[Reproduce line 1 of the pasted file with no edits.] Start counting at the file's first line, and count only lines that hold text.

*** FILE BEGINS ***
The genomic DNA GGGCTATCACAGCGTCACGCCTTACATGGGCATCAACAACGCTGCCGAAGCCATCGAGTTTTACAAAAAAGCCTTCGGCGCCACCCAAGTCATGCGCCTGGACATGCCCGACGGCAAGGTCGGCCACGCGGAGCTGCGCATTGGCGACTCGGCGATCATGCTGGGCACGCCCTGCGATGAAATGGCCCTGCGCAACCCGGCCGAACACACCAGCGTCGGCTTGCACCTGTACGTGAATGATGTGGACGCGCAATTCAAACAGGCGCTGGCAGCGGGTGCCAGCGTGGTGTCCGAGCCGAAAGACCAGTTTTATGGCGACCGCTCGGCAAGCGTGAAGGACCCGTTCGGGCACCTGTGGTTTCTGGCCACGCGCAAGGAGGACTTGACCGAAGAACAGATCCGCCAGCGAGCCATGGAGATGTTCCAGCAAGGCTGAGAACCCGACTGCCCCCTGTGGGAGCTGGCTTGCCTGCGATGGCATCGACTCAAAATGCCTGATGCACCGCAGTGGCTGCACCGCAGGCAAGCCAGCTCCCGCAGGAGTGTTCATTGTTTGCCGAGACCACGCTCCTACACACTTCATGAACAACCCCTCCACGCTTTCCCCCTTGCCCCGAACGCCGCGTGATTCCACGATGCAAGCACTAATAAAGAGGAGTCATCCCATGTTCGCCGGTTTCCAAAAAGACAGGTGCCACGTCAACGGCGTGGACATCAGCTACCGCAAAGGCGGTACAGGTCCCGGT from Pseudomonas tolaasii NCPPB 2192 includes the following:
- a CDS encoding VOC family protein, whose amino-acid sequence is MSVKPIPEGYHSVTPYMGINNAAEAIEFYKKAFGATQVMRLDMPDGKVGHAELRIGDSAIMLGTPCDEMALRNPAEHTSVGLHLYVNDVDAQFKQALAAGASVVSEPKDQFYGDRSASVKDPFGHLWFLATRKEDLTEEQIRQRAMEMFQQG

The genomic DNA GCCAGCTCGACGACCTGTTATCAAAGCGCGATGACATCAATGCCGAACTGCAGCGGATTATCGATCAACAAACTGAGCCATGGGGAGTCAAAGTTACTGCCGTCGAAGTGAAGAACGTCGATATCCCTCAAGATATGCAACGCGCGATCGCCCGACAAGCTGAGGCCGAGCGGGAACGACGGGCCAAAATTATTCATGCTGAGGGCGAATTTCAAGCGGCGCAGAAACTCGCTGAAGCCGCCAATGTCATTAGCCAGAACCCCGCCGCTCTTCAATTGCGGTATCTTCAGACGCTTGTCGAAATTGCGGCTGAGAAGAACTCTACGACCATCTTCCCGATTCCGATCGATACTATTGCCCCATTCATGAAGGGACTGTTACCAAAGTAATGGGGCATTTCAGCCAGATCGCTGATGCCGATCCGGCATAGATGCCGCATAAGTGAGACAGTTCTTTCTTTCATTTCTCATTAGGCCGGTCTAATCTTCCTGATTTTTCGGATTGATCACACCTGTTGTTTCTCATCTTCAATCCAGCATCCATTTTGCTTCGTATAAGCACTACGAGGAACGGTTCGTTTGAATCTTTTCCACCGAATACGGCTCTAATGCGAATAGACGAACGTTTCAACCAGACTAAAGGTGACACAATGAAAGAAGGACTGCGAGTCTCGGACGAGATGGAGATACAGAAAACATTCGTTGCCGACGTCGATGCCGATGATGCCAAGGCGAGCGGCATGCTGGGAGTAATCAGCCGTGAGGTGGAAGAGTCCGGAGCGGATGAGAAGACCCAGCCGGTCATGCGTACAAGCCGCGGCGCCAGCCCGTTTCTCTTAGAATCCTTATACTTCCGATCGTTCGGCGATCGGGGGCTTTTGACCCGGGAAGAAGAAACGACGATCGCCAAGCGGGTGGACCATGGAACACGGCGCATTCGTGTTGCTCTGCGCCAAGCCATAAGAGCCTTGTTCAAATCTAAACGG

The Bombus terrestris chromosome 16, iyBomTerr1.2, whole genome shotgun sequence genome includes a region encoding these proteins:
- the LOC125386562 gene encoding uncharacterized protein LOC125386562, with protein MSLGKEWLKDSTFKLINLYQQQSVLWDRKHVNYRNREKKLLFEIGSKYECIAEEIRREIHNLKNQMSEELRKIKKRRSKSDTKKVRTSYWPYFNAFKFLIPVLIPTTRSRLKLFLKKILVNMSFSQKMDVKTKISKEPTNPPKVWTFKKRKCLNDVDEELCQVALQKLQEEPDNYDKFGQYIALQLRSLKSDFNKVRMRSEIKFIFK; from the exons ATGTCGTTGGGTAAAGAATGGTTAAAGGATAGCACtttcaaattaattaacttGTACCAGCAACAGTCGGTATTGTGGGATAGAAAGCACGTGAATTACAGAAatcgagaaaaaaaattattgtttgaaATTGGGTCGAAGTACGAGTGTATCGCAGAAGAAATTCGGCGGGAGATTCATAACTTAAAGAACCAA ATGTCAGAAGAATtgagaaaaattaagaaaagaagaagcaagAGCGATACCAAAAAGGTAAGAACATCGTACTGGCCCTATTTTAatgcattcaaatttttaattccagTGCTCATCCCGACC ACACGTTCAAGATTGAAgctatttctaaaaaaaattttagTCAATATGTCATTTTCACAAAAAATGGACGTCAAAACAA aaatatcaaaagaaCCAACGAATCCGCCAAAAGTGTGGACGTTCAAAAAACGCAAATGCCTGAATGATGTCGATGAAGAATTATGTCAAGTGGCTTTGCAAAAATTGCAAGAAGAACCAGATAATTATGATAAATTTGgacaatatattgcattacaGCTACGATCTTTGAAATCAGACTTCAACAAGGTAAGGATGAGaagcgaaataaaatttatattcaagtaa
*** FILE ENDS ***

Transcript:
The genomic DNA GGGCTATCACAGCGTCACGCCTTACATGGGCATCAACAACGCTGCCGAAGCCATCGAGTTTTACAAAAAAGCCTTCGGCGCCACCCAAGTCATGCGCCTGGACATGCCCGACGGCAAGGTCGGCCACGCGGAGCTGCGCATTGGCGACTCGGCGATCATGCTGGGCACGCCCTGCGATGAAATGGCCCTGCGCAACCCGGCCGAACACACCAGCGTCGGCTTGCACCTGTACGTGAATGATGTGGACGCGCAATTCAAACAGGCGCTGGCAGCGGGTGCCAGCGTGGTGTCCGAGCCGAAAGACCAGTTTTATGGCGACCGCTCGGCAAGCGTGAAGGACCCGTTCGGGCACCTGTGGTTTCTGGCCACGCGCAAGGAGGACTTGACCGAAGAACAGATCCGCCAGCGAGCCATGGAGATGTTCCAGCAAGGCTGAGAACCCGACTGCCCCCTGTGGGAGCTGGCTTGCCTGCGATGGCATCGACTCAAAATGCCTGATGCACCGCAGTGGCTGCACCGCAGGCAAGCCAGCTCCCGCAGGAGTGTTCATTGTTTGCCGAGACCACGCTCCTACACACTTCATGAACAACCCCTCCACGCTTTCCCCCTTGCCCCGAACGCCGCGTGATTCCACGATGCAAGCACTAATAAAGAGGAGTCATCCCATGTTCGCCGGTTTCCAAAAAGACAGGTGCCACGTCAACGGCGTGGACATCAGCTACCGCAAAGGCGGTACAGGTCCCGGT from Pseudomonas tolaasii NCPPB 2192 includes the following: